Though it may seem novel, small plates are nothing new. From antipasto to tapas, small, shareable dishes are a fun way to eat around the world. And introducing small plates to your menu can improve the customer experience and drive up ticket averages—a win-win!

Increasingly, customers are looking for customizable experiences that they can share with friends, and small plates are a great way to provide just that. Additionally, by adding another course to the dining experience, your FOH staff has an opportunity to upsell additional dishes as well as wine and cocktails. Here are some ideas for incorporating small plates into your menu.

Shareable in Any Language

Let’s look at some of the different types of small plates. One of the most common types is antipasti, the selection of cured meats and cheeses served before a pasta course on a traditional Italian menu. Classic antipasti includes marinated olives, pepperoncini, arancini (fried, cheese-stuffed risotto balls). If antipasto seems like a fit for your menu, consider offering cocktail selections to accompany the course. Aperol Spritz and Sparkling Negroni are both great options.

Similar to antipasto are tapas, Spanish small plates that include marinated anchovies, fried eggplant, pan con tomate, and tortilla española (a potato omelette usually served at room temperature). Sangria is a great accompaniment to assorted tapas, so consider adding one to your drink specials if you add tapas to your menu.

Then there’s banchan, the vegetable side dishes that accompany rice in Korean cooking. While these aren’t technically appetizer-style small plates like antipasto or tapas, they are similar in nature and could easily be adapted to create a small plate menu comprised of various kinds of kimchi, stir fried eggplant, and pickled cucumbers. In Middle Eastern countries, small plates are called mezze, and they include dips like hummus, muhammarra (a red pepper and walnut spread), baba ganoush, and tzatziki, as well as dolmades (stuffed grape leaves), and tabouli.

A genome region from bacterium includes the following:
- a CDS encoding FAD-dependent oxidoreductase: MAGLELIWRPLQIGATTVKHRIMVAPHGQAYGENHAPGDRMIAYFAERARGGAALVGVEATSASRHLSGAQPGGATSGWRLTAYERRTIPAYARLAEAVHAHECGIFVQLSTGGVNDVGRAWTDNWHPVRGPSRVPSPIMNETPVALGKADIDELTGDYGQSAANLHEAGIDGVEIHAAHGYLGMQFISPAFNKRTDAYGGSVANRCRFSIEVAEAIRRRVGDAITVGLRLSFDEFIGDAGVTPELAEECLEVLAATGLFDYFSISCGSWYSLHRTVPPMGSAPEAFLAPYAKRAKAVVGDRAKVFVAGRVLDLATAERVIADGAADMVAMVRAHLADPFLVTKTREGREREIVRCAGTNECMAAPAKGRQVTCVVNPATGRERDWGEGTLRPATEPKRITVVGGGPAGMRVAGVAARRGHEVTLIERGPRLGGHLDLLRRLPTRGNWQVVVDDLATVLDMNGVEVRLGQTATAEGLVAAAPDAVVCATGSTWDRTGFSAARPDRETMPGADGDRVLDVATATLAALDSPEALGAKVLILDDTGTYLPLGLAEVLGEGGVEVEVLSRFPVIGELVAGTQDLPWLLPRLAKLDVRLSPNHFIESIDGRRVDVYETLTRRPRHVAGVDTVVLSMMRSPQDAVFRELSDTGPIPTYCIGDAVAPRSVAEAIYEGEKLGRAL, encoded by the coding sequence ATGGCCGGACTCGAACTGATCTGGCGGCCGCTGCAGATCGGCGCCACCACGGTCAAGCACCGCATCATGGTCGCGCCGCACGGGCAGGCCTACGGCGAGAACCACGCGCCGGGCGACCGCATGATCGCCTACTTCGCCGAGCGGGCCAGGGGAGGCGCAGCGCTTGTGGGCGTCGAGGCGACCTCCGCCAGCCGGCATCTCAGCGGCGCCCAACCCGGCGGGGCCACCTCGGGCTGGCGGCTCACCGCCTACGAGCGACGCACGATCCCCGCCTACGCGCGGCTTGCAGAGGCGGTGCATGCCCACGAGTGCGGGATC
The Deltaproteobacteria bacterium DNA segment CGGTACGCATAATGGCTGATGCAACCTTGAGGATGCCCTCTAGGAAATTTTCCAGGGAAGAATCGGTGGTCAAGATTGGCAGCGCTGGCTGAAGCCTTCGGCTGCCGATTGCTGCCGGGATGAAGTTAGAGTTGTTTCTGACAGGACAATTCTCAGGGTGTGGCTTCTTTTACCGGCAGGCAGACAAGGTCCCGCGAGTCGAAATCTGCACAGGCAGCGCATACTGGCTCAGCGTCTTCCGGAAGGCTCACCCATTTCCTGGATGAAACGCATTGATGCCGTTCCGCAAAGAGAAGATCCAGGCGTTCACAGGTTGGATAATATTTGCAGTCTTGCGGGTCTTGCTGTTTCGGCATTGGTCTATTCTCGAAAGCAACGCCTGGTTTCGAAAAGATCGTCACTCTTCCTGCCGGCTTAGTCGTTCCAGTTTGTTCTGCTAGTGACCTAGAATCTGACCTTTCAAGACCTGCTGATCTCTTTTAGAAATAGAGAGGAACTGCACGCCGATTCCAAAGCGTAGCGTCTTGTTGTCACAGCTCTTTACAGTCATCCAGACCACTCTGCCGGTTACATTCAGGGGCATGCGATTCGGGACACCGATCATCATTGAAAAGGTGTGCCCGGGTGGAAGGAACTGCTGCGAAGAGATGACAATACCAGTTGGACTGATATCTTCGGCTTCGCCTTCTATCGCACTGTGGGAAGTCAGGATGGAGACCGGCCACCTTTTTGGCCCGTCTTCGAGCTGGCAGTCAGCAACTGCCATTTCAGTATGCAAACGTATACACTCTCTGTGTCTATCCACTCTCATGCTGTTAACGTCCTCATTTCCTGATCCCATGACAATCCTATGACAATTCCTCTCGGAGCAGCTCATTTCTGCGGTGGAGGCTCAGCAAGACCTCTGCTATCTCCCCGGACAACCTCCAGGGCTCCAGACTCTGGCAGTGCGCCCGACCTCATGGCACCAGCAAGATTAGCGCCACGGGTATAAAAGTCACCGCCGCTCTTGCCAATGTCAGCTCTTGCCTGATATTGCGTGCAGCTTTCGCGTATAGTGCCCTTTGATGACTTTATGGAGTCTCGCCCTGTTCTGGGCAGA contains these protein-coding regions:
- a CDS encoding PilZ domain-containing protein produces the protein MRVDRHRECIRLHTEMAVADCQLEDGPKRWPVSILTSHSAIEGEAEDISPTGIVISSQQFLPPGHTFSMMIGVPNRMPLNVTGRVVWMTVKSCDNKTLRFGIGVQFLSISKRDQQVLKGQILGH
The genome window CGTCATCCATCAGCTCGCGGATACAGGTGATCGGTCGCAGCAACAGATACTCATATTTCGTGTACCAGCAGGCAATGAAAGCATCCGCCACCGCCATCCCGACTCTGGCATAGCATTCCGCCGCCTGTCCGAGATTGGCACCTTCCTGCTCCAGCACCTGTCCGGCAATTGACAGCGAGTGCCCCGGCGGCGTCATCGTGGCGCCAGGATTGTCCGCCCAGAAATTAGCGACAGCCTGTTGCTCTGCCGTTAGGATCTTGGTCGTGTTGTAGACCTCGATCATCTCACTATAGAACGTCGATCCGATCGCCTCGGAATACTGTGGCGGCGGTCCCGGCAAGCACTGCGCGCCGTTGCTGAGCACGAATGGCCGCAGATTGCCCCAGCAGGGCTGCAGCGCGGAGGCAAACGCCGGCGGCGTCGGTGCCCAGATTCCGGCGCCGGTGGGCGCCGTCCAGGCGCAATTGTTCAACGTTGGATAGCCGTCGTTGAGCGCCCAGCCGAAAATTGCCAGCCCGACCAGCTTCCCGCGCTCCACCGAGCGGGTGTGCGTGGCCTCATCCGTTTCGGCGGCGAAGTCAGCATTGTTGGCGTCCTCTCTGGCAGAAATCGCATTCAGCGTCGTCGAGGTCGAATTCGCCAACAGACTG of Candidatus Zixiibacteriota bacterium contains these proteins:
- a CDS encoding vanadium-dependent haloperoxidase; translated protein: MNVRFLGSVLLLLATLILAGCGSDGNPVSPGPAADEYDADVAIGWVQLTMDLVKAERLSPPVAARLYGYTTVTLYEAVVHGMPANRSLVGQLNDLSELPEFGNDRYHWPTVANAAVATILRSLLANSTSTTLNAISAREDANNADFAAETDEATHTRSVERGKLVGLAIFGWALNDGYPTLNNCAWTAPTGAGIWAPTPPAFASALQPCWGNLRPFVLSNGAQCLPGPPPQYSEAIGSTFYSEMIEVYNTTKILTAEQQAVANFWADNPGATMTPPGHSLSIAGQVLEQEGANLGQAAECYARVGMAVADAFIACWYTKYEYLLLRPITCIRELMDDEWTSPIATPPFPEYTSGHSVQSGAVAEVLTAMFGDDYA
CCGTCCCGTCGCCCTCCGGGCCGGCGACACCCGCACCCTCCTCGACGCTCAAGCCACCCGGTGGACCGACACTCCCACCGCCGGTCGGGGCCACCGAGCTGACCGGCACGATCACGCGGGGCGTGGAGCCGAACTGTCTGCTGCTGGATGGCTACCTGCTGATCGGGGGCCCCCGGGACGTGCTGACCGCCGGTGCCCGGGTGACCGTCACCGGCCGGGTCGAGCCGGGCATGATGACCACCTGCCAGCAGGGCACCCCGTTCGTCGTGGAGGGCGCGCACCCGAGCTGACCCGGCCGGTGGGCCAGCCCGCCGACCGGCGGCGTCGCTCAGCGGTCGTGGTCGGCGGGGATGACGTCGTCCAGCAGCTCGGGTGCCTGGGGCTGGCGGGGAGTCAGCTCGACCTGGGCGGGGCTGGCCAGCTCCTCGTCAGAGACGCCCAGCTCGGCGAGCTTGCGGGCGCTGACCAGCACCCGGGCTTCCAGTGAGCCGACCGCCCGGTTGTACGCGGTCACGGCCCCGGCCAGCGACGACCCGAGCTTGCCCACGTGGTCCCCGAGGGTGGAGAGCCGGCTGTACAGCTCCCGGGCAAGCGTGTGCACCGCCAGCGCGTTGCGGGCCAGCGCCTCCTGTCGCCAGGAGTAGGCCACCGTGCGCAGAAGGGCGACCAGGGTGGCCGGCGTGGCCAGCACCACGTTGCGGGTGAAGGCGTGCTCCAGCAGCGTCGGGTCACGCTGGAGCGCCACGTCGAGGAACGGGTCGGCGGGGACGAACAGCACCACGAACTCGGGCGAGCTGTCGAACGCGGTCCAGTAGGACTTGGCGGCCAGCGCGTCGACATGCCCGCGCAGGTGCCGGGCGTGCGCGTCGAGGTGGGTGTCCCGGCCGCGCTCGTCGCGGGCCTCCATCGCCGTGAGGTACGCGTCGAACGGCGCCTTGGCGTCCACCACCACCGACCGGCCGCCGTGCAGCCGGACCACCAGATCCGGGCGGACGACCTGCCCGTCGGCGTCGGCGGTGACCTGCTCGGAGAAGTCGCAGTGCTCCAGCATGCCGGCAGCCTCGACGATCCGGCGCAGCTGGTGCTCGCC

Get Creative

Using international examples as a jumping off point, work with your chefs to create small plates that reflect your own style of cuisine. This is a great opportunity for your chefs to flex their creativity, so start by brainstorming some ingredients and applications, and then test recipes to find a few that really sing. Try them out as verbal specials first before adding them to printed menus, and listen to customer feedback to see which ones work and which ones don’t.

Spread the Word

Once you’ve dialed in a solid small plate menu, let your followers know all about it on social media and in your email newsletter. Send a quick note to local press to let them know about the new menu items and invite them (and maybe some local influencers as well) to come in and try them. This kind of menu is perfect for Happy Hour because the dishes are easy to execute while your BOH staff are getting ready for peak service hours, so consider creating promotions around your shareable menu at those times of day.

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